Undiscovered, by Ashley Anglin
Sometimes truth is stranger than folktales.
Bilingualism and plate tectonics were the only kinds of shapeshifting Arden Araujo’s troubled geoscientist dad prepared her for. But it turns out, the outlandish prediction that wrecked his career–a devastating North Sea tsunami–might not be the unlikeliest truth he took to his grave.
In the 2097 tsunami’s aftermath, environmental first responder Arden expects her mission in hard-hit northeast Scotland to involve the usual grunt work, maybe a little freediving if she’s lucky. Instead, she stumbles upon a critically endangered species of Orkney and Shetland legend, hiding in plain sight among the refugees.
They trust that she can help restore their kind, despite storms, aftershocks, and policy decisions way beyond her pay grade. Increasingly at home on the shores of their life-giving sea, she may have found her calling; true love might not be a mere children’s story either. Yet the deeper she’s immersed in their tale, the less sure she feels that she’s the right hero to protect the hidden treasure of their existence.
My Review (3.75 out of 5 )
Undiscovered is such a unique book, a blend of science fiction and fantasy, written by Ashley Anglin. While there are elements that could be ascribed to the fantasy genre, such as can be mythical creatures (and honestly, selkies are still one of those that don't appear much), due to the setting I would primarily classify it as sci-fi.
After 2097's tsunami, Arden Araujo gets sent to North East Scotland as part of the first response to the disaster. While his father prepared him for this kind of catastrophe, as was one of his predictions, she's not really prepared for what she will find in Scotland, as reality and myths have clashed together.
Arden gets to know the existence of an endangered species, selkies, that are part of the refugees of the tsunami; they trust her to help them in restoring and keep safe, as they soon discover her to the reality of her nature, shapeshifting is part of her in the same words get shifted between several languages.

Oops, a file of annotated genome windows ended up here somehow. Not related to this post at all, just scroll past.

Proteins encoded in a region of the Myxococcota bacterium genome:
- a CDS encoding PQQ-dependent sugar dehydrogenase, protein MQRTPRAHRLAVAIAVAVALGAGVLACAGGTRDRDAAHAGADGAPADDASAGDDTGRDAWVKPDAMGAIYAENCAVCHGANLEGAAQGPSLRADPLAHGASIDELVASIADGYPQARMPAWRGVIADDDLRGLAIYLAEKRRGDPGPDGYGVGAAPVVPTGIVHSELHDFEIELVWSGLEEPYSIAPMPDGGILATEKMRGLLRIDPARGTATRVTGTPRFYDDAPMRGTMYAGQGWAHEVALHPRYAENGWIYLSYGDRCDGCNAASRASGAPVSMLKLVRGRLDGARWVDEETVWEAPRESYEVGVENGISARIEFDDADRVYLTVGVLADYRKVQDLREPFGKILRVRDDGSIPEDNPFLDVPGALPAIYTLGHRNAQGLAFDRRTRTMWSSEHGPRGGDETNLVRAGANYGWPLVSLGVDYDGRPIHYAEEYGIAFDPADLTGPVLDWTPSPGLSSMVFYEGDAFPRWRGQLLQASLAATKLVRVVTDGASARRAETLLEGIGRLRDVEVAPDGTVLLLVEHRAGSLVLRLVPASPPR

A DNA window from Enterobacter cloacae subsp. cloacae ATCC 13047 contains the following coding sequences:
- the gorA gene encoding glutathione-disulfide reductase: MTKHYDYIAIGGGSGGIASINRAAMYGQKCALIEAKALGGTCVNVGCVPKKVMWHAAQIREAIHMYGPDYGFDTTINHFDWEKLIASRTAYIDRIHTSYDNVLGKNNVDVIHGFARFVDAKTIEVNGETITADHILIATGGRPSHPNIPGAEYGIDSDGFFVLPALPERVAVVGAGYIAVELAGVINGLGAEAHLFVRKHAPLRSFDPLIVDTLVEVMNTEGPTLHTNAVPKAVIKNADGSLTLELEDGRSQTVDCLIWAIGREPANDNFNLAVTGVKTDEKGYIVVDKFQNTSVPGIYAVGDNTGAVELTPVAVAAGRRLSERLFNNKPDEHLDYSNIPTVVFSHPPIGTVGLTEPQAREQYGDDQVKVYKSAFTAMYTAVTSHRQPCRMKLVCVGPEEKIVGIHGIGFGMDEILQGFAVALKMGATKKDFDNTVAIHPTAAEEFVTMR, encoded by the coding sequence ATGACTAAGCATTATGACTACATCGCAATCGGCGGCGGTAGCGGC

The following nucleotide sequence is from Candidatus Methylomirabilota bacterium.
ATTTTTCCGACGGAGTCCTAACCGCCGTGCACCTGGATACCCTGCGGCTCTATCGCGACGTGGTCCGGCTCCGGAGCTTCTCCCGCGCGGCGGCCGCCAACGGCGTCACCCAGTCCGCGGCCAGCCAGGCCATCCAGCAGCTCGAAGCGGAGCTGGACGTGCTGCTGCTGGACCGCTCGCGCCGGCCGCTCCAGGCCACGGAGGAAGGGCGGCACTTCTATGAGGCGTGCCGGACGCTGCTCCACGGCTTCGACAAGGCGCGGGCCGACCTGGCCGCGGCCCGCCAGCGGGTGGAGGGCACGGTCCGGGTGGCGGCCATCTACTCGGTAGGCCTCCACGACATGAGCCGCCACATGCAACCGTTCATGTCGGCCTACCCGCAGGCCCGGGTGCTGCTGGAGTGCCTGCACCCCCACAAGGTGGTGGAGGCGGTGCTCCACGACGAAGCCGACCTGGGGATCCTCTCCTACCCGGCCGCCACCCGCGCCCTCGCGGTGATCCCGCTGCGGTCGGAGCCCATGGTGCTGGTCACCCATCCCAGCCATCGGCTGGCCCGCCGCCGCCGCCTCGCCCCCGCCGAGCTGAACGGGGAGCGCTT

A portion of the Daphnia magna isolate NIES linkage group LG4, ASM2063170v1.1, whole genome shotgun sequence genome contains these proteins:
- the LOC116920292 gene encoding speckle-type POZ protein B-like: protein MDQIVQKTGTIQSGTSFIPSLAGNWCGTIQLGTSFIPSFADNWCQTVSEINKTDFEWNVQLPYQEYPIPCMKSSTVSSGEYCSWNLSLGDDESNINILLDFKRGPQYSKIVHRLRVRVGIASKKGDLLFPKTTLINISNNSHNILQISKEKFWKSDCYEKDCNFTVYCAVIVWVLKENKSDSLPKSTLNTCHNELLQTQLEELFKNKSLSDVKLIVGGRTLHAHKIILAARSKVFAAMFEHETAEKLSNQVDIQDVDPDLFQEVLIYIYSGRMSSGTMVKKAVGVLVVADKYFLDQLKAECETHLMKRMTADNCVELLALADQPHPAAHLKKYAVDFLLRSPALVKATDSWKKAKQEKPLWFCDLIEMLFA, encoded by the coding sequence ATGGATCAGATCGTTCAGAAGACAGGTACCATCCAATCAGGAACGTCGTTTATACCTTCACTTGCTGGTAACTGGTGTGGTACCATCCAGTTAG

While the plot is not exactly a clear line, we can read how this is a story about accepting your true nature and how to integrate different aspects into yourself. Probably it's one of the elements that better fit in the book, as we have a really emotional story, with characters well written and developed; the relationship that appears between Arden and the rest of the cast is certainly memorable.
The prose is another aspect that probably should be highlighted in this book, but I have a little bit of mixed feelings. While I enjoyed reading how well crafted it is, and how it is able to transmit beauty towards the words, I feel it could have worked better if there wasn't inserted Spanish word in the text.
Don't get me wrong, I understand why this stylistic decision has been taken, due to the Mexican half of Arden, but it didn't work for me in particular (Spanish is my native language).
Even with those small problems, I think Undiscovered is a unique book, a nice cli-fi proposal, that could also be classified as fantasy, depending on your criteria. Ashley Anglin has been brave in writing this kind of book, and I would like to see what more she has ready.
The first real novel Ashley Bevilacqua Anglin read, age 6ish, was The Lion, The Witch and the Wardrobe. Never looking back, she’s still hanging out with valiant female protagonists at the intersection of contemporary fantasy, climate fiction, and the spiritual. Her passion for storytelling led her to a Ph.D. in Comparative Literature and Linguistics. Her short stories and poetry have appeared in Panthology, also from Shadow Spark; in Everything Change, Vol. I (as runner-up in ASU Imagination and Climate Futures Initiative’s Climate Fiction Short Story Contest); and online in Miniskirt, Minison, Full Mood, and Tree and Stone magazines.
Ashley lives with her Jamerican family in Virginia, where she is a longtime community college professor of Italian and Spanish.